A handful of India’s population is oblivious to the country’s struggling economy, according to a new study. The “untouched” belong to the upper stratum, set apart by a minimum average net worth of 250 million rupees ($5.6 million) and their flotilla of Mercedes, BMWs, and Audis. When asked how they were faring amid the economic situation, they offer in return, “what downturn?”.

According to the new Top of the Pyramid report by Kotak Wealth Management and ratings agency Crisil Ltd., reports the Wall Street Journal, the numbers of India’s super-rich grew 30% to around 81,000 in 2011-12. Figures will triple to around 286,000 over the next five years. Over 50% of the wealthy are spread across Delhi, Mumbai, Kolkata and Chennai.

The study stated that economic sentiment is not merely diluted with the sheer security from a lot of money but from a sense of duty to support that lifestyle. Being super-rich isn’t only about money but also portraying an “image”. Driving a BMW or Audi over a Mercedes is a calculated choice to “project a youthful image,” pulling up demand for certain cars, according to the report.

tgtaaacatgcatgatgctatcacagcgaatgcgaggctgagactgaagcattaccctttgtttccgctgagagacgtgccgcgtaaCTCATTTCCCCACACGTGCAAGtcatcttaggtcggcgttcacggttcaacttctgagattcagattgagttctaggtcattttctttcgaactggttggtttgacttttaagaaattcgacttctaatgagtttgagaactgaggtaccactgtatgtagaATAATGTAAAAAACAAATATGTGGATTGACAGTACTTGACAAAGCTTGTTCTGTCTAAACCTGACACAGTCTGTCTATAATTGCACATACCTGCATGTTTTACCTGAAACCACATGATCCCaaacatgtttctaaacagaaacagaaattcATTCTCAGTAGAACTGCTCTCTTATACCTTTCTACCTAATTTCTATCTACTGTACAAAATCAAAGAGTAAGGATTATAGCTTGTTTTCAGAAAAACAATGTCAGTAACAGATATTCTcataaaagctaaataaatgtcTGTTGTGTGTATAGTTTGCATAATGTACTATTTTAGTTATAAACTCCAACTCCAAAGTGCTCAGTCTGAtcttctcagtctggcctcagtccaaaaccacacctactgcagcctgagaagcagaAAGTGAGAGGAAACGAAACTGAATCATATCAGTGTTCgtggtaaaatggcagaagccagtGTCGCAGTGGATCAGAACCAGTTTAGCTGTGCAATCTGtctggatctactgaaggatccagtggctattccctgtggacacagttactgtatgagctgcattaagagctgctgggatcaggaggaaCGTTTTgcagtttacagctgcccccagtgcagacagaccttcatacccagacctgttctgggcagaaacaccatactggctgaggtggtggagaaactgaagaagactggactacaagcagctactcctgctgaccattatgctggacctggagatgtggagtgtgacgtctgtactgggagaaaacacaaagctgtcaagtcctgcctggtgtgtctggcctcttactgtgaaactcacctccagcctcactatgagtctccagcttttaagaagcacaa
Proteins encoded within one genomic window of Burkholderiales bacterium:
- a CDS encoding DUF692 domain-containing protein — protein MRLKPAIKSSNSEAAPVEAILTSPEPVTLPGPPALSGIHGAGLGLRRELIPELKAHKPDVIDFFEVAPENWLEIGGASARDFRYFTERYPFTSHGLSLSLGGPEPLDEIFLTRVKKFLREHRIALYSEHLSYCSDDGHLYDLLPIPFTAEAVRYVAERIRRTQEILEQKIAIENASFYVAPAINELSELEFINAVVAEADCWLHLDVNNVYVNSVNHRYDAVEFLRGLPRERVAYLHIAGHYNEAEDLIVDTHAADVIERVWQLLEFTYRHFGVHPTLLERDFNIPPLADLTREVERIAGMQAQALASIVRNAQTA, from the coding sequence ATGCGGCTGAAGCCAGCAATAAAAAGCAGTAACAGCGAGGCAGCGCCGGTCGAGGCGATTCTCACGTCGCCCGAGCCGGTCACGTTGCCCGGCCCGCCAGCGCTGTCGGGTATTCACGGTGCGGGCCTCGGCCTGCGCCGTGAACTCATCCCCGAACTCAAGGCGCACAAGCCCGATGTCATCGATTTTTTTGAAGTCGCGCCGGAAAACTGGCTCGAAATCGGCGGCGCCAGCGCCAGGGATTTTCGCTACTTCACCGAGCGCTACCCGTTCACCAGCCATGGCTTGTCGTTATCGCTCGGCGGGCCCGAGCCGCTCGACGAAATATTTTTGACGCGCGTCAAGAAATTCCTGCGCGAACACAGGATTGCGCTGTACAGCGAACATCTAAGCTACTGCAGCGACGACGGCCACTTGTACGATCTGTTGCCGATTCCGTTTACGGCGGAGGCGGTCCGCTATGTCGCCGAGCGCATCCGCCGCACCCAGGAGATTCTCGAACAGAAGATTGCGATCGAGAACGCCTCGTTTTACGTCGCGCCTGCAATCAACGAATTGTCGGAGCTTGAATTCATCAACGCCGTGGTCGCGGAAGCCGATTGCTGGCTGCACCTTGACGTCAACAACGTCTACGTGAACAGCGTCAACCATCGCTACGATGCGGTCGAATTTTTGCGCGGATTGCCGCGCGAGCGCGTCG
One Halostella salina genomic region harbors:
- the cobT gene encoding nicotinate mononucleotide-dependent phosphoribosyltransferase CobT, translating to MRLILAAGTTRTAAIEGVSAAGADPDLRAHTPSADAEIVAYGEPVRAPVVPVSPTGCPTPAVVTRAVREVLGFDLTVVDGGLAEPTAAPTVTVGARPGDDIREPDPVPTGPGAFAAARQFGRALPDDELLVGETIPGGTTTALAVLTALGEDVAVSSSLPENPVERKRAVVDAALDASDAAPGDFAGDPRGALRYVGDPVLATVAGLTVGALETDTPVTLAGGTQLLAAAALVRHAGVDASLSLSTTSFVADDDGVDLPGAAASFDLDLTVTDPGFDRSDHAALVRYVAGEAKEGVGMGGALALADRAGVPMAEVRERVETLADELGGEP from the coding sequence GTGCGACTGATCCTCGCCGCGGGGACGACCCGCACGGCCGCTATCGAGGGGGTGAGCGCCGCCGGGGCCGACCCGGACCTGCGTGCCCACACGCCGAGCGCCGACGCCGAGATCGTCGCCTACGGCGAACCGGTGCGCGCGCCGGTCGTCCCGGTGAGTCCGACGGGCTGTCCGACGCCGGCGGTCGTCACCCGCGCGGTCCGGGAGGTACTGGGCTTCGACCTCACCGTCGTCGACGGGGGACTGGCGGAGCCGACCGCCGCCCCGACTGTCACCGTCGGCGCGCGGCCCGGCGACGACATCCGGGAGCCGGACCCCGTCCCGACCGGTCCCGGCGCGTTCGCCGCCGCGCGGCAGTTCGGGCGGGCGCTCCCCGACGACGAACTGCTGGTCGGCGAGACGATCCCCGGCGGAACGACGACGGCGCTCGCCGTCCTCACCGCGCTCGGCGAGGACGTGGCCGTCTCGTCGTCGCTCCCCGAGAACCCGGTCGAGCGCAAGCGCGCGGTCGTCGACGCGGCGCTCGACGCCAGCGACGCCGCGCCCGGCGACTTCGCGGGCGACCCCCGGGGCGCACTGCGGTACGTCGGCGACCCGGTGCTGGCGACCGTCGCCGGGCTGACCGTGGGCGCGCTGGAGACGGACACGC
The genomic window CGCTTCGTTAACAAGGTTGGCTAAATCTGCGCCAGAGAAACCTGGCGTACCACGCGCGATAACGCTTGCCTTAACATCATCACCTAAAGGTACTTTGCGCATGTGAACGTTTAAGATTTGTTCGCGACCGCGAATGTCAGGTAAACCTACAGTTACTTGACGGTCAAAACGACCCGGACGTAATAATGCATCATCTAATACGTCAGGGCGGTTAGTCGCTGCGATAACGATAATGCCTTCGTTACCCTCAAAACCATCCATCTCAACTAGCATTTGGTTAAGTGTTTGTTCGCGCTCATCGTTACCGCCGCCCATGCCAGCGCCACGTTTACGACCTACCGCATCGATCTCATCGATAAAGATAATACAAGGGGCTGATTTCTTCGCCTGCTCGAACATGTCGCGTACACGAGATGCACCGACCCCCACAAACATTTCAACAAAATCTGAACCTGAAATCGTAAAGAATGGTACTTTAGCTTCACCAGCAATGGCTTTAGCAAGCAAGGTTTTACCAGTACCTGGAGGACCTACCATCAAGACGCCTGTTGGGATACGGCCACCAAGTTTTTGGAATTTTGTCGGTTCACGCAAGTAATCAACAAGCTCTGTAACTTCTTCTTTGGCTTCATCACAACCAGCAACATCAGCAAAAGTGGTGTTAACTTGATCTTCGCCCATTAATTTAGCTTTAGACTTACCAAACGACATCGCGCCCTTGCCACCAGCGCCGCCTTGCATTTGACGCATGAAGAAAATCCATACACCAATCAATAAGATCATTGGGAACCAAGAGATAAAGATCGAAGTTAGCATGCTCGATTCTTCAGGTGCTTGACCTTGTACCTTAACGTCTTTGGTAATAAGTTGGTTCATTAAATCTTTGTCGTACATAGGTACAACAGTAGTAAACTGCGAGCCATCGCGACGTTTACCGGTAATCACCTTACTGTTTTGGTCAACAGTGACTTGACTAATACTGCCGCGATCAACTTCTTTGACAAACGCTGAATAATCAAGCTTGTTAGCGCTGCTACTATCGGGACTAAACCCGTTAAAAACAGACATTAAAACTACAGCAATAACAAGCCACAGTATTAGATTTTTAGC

India’s super-rich also spend on clothes, luxury watches, diamonds, gold jewelry, and vintage spirits. They also prefer traveling to exotic locations such as Machu Pichu or Bora Bora Island and spending holidays in Spain, Italy and Switzerland.